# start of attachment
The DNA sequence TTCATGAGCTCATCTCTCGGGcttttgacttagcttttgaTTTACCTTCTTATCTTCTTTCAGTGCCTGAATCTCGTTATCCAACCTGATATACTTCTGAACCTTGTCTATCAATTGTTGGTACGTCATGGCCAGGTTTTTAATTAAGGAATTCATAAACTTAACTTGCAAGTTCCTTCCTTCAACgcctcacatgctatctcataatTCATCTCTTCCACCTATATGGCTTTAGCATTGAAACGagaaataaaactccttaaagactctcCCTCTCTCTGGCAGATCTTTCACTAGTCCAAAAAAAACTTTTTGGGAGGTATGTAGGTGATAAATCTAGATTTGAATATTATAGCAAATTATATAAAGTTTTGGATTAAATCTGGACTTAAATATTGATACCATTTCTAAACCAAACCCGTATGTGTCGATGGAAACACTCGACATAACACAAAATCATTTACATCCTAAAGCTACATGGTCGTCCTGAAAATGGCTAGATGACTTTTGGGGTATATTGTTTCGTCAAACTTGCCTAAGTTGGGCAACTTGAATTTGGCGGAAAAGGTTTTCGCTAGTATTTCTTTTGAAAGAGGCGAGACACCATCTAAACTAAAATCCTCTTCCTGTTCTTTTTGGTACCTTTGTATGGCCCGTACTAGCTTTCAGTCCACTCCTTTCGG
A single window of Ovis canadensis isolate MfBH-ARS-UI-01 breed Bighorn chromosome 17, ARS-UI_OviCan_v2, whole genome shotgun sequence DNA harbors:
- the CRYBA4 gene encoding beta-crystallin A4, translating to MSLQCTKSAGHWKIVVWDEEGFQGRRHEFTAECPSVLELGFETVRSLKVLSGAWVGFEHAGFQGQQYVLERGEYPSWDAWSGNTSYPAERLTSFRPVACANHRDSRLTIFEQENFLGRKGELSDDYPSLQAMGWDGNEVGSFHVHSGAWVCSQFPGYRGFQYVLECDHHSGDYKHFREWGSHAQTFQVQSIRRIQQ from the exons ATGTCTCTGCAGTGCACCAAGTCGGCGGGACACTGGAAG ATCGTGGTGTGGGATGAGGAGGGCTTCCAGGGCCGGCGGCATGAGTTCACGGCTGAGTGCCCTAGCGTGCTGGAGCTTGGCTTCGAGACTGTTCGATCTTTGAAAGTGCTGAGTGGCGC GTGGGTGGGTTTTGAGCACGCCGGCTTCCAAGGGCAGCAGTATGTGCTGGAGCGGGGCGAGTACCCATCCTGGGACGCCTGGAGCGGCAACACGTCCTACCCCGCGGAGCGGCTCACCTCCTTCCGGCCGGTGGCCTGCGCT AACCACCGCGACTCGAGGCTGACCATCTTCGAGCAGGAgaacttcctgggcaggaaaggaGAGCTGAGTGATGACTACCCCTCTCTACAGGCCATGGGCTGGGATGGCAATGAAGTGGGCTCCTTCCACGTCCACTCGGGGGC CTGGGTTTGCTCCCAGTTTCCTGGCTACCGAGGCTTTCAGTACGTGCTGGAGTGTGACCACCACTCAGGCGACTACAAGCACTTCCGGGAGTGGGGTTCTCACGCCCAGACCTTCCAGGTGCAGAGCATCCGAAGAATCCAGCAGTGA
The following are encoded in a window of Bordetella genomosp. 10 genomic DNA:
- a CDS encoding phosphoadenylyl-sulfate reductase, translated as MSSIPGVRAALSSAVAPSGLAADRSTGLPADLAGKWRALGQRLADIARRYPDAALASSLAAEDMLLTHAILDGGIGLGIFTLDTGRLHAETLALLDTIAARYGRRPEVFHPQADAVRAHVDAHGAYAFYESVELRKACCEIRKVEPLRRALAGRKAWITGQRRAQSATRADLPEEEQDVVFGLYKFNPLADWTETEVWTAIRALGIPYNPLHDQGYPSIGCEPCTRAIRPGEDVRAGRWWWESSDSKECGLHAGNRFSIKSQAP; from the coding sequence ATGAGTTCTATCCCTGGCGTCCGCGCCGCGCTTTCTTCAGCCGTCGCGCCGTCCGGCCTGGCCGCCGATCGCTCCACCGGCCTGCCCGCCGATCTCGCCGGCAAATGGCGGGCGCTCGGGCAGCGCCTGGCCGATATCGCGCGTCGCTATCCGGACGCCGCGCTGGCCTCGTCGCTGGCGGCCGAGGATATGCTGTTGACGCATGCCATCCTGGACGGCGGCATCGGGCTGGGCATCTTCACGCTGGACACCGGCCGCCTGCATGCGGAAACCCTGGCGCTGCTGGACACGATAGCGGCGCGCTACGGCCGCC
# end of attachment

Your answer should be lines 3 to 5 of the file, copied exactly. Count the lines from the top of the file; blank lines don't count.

- the CRYBA4 gene encoding beta-crystallin A4, translating to MSLQCTKSAGHWKIVVWDEEGFQGRRHEFTAECPSVLELGFETVRSLKVLSGAWVGFEHAGFQGQQYVLERGEYPSWDAWSGNTSYPAERLTSFRPVACANHRDSRLTIFEQENFLGRKGELSDDYPSLQAMGWDGNEVGSFHVHSGAWVCSQFPGYRGFQYVLECDHHSGDYKHFREWGSHAQTFQVQSIRRIQQ from the exons ATGTCTCTGCAGTGCACCAAGTCGGCGGGACACTGGAAG ATCGTGGTGTGGGATGAGGAGGGCTTCCAGGGCCGGCGGCATGAGTTCACGGCTGAGTGCCCTAGCGTGCTGGAGCTTGGCTTCGAGACTGTTCGATCTTTGAAAGTGCTGAGTGGCGC GTGGGTGGGTTTTGAGCACGCCGGCTTCCAAGGGCAGCAGTATGTGCTGGAGCGGGGCGAGTACCCATCCTGGGACGCCTGGAGCGGCAACACGTCCTACCCCGCGGAGCGGCTCACCTCCTTCCGGCCGGTGGCCTGCGCT AACCACCGCGACTCGAGGCTGACCATCTTCGAGCAGGAgaacttcctgggcaggaaaggaGAGCTGAGTGATGACTACCCCTCTCTACAGGCCATGGGCTGGGATGGCAATGAAGTGGGCTCCTTCCACGTCCACTCGGGGGC CTGGGTTTGCTCCCAGTTTCCTGGCTACCGAGGCTTTCAGTACGTGCTGGAGTGTGACCACCACTCAGGCGACTACAAGCACTTCCGGGAGTGGGGTTCTCACGCCCAGACCTTCCAGGTGCAGAGCATCCGAAGAATCCAGCAGTGA
The following are encoded in a window of Bordetella genomosp. 10 genomic DNA:
- a CDS encoding phosphoadenylyl-sulfate reductase, translated as MSSIPGVRAALSSAVAPSGLAADRSTGLPADLAGKWRALGQRLADIARRYPDAALASSLAAEDMLLTHAILDGGIGLGIFTLDTGRLHAETLALLDTIAARYGRRPEVFHPQADAVRAHVDAHGAYAFYESVELRKACCEIRKVEPLRRALAGRKAWITGQRRAQSATRADLPEEEQDVVFGLYKFNPLADWTETEVWTAIRALGIPYNPLHDQGYPSIGCEPCTRAIRPGEDVRAGRWWWESSDSKECGLHAGNRFSIKSQAP; from the coding sequence ATGAGTTCTATCCCTGGCGTCCGCGCCGCGCTTTCTTCAGCCGTCGCGCCGTCCGGCCTGGCCGCCGATCGCTCCACCGGCCTGCCCGCCGATCTCGCCGGCAAATGGCGGGCGCTCGGGCAGCGCCTGGCCGATATCGCGCGTCGCTATCCGGACGCCGCGCTGGCCTCGTCGCTGGCGGCCGAGGATATGCTGTTGACGCATGCCATCCTGGACGGCGGCATCGGGCTGGGCATCTTCACGCTGGACACCGGCCGCCTGCATGCGGAAACCCTGGCGCTGCTGGACACGATAGCGGCGCGCTACGGCCGCC